As we've reported before, the number of traffic fatalities on U.S. roads is falling, and in 2010, the fatality rate hit a record low.
In fact, Americans are now more likely to die by suicide than in a car crash. For while both causes of death have been on the decline, one is far outpacing the other.
Numerous factors have contributed to America's steadily falling auto fatality rate. Perhaps most important are the safety features we've seen added to cars: from seatbelts to airbags to seatbelts with airbags, modern vehicles boast an array of devices keep drivers and passengers safe in the event of a collision. (Provided, of course, that people wear their seatbelts, which they're not always doing.)
Beyond that, today's cars have an arsenal of high-tech sensors to lessen the chance that we'll be in an accident in the first place: adaptive cruise control, lane-departure assist, collision-avoidance braking systems, and so on. Other onboard devices like OnStar allow us to contact emergency personnel right away when we're hurt on the road.
And even though distracted driving has become more of a problem nowadays, drunk driving has declined. That's partly due to public education campaigns, but theorists also suggest that more rigid enforcement of drunk-driving laws has helped.
In 2009, there were 33,808 traffic-related deaths in the U.S. -- down 25% from 2000. Unfortunately, that same year (the most recent for which we have data), roughly 37,000 Americans took their own lives -- only 15% fewer than in 2000.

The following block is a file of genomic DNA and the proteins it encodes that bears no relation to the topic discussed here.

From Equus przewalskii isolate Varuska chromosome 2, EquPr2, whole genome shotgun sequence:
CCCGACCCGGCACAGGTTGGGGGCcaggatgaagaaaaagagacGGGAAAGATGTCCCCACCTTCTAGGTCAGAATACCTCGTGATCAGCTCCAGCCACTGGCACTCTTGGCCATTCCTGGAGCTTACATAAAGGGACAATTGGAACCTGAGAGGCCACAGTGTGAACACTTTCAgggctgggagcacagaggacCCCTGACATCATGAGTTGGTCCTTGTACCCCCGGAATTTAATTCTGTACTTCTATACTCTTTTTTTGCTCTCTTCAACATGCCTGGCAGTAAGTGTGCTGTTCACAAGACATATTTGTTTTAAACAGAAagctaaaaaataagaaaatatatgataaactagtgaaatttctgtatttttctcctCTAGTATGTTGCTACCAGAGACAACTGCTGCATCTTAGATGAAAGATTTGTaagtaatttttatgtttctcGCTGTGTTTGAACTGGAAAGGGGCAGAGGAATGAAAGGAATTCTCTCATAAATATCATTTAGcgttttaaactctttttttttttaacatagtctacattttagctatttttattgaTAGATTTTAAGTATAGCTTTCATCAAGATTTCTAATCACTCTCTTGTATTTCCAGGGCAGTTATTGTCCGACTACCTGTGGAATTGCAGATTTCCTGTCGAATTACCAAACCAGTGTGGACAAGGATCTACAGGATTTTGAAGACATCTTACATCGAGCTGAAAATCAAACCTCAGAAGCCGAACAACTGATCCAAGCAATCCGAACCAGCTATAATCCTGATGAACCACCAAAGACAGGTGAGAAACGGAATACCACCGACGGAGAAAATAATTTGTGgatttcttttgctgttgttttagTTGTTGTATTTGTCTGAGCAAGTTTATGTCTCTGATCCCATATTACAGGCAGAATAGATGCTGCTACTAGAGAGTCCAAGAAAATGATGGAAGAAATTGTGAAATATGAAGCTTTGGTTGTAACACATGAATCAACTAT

No one can definitively say what's keeping the suicide rate so high. Clearly we need to do a better job of reaching our men and women in uniform, though: more military personnel are committing suicide than being killed in battle, and July was the worst month on record. The data doesn't get much better for veterans, who are roughly twice as like to kill themselves as non-veterans.
Then too, there have been a number of high-profile cases involving LGBT young people who have committed suicide because of bullying and harassment. There is also some data to suggest that the economy is to blame for the stats, because in 2009 we were still in the grip of the Great Recession. (We'll see if things improve as America's economic outlook brightens.)
Worse: while data is pretty clear about auto fatalities, many researchers believe that suicides are under-reported, so the current rate could be far higher than we think.
The moral of the story is simple: buckle up when you're in the car. And if you or someone you love may be at risk for suicide, there are a number of resources you can turn to -- this month, which is National Suicide Prevention Month, or any month. Major ones include the National Suicide Prevention Lifeline (800-273-8255), the Military Crisis Line for those on active duty (800-273-8255), the Veterans Crisis Line (800-273-TALK), and the Trevor Lifeline for LGBT individuals (866-488-7386).
[h/t Marty Padgett]